Most people know that they have workplace protection against things like discrimination and sexual harassment, but some people may not be fully aware that they are also protected against workplace retaliation. Many people are “punished” at work for a variety of reasons but just accept it as “part of the job” when they don’t have to.
What Is Workplace Retaliation?
Workplace retaliation involves any kind of “punishment” from an employer for any legally protected activity. Usually, these cases involve employers who take out frustration on an employee who cooperated with a sexual harassment investigation or acted as a whistleblower. Retaliation could be any form of punishment by a supervisor for any legally protected actions you may be engaged in. Furthermore, some people mistakenly believe that being fired is the only form of retaliation. Being forced to take undesirable jobs, pay decrease, demotion, poor performance evaluations, or any other negative job action can be retaliation.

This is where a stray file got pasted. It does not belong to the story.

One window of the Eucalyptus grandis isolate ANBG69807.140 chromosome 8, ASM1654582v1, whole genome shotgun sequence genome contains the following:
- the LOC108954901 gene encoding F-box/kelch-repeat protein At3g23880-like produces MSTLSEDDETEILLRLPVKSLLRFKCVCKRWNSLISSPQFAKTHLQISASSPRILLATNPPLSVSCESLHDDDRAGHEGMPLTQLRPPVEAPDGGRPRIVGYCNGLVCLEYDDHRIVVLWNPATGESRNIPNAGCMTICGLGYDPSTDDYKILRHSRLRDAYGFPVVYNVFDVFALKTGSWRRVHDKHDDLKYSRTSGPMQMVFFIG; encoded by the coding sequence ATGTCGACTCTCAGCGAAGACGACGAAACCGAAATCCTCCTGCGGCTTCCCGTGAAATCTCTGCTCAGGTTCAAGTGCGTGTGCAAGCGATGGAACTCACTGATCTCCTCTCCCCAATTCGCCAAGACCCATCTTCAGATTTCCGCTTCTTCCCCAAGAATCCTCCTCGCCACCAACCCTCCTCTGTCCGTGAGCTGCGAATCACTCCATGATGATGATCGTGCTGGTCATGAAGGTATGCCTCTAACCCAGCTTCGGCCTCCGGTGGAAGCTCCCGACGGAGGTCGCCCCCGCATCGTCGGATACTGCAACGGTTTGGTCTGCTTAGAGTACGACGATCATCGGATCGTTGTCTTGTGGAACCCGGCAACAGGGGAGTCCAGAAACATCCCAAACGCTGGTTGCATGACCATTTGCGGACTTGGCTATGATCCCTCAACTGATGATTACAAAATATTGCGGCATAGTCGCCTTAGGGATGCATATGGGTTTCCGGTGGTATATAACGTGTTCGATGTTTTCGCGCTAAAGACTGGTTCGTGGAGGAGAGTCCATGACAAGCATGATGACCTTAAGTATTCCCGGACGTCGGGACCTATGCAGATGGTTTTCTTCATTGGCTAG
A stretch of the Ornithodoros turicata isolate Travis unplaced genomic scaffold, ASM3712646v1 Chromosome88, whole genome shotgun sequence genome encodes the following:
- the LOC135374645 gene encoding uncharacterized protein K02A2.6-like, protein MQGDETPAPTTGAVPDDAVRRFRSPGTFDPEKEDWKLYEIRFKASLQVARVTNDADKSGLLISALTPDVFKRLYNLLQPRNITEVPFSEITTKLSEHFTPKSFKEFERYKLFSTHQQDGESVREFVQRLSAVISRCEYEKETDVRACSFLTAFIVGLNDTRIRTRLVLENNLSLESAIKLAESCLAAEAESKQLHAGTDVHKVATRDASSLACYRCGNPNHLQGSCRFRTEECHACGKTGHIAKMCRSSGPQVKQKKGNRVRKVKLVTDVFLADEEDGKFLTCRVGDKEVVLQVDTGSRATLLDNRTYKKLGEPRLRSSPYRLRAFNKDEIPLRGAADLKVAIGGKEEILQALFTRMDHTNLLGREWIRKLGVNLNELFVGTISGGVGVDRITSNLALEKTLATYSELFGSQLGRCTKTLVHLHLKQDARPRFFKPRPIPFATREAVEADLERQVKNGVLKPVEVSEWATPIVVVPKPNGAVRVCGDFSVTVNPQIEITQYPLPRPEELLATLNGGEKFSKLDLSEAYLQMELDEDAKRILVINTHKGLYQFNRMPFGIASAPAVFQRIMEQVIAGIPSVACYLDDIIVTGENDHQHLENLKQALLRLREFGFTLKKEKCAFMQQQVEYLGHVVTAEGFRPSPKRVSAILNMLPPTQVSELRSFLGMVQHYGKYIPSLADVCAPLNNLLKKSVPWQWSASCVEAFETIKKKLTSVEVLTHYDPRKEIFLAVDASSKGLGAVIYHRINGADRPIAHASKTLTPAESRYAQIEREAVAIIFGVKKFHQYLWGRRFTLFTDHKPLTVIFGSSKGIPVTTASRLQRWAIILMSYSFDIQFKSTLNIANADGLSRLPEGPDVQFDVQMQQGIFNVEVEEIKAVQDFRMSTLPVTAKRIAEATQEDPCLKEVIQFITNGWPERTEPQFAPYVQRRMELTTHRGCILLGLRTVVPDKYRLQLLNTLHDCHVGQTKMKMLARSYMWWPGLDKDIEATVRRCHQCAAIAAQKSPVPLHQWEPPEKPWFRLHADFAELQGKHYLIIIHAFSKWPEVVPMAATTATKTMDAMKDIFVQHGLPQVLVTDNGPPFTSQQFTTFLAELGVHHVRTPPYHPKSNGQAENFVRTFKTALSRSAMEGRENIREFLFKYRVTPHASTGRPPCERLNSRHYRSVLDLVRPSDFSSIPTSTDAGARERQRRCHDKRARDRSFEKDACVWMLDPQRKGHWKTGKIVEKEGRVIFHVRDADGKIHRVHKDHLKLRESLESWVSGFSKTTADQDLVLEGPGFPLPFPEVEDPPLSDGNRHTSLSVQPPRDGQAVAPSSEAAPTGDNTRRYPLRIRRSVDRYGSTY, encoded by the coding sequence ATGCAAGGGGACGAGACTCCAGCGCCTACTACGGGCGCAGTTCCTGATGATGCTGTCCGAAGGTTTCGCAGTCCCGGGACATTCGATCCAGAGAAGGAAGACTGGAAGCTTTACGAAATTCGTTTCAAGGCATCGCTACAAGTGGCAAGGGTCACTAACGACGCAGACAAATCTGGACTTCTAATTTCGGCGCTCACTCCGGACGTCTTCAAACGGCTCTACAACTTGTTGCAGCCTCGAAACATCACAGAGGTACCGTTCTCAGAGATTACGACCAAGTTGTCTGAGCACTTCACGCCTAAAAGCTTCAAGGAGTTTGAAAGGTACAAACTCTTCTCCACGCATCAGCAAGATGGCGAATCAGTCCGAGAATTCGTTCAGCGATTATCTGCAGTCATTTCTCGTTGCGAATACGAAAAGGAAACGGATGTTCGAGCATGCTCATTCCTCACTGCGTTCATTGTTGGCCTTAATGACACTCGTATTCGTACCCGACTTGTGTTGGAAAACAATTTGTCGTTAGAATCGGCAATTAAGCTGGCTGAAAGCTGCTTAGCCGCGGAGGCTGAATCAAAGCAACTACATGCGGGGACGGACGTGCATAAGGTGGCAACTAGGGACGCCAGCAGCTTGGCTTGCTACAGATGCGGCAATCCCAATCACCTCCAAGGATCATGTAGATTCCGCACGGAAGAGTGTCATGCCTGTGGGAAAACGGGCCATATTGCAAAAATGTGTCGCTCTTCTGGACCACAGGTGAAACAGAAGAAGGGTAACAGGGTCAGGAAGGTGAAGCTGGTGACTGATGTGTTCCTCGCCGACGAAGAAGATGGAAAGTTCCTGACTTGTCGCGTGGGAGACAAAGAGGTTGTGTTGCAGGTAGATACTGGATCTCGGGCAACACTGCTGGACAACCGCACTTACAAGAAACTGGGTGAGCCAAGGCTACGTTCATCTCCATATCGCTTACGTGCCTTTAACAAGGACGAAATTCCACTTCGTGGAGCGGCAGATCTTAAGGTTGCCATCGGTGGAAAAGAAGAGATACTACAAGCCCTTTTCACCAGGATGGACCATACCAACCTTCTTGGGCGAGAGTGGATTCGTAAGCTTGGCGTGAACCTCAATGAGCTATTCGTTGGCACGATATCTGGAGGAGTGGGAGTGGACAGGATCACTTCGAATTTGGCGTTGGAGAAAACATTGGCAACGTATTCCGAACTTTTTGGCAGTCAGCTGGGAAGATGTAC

How Do You Fight Back?
If you feel you are being retaliated against at work for some kind of legally protected activity, the first step is to talk to someone in human resources about why these negative things are happening. If the employer cannot come up with a legitimate reason for the negative action, then you should ask that the negative action stop as you feel it is retaliation. If the employer does not seem that they are willing to admit and correct the issue, then file a complaint with the Equal Employment Opportunity Commission (EEOC) and consult an employment attorney. Keep a record of the negative actions against you and have a timeline to show the retaliation came after your activity that the employer is retaliating against.
Being punished for conducting legally protected activities is definitely not “part of the job,” and nobody should ever have to put up with it. Start documenting anything you feel is retaliatory and talk to a lawyer so that you can make the retaliation stop.
Atkerson Law Firm – Dallas employment lawyer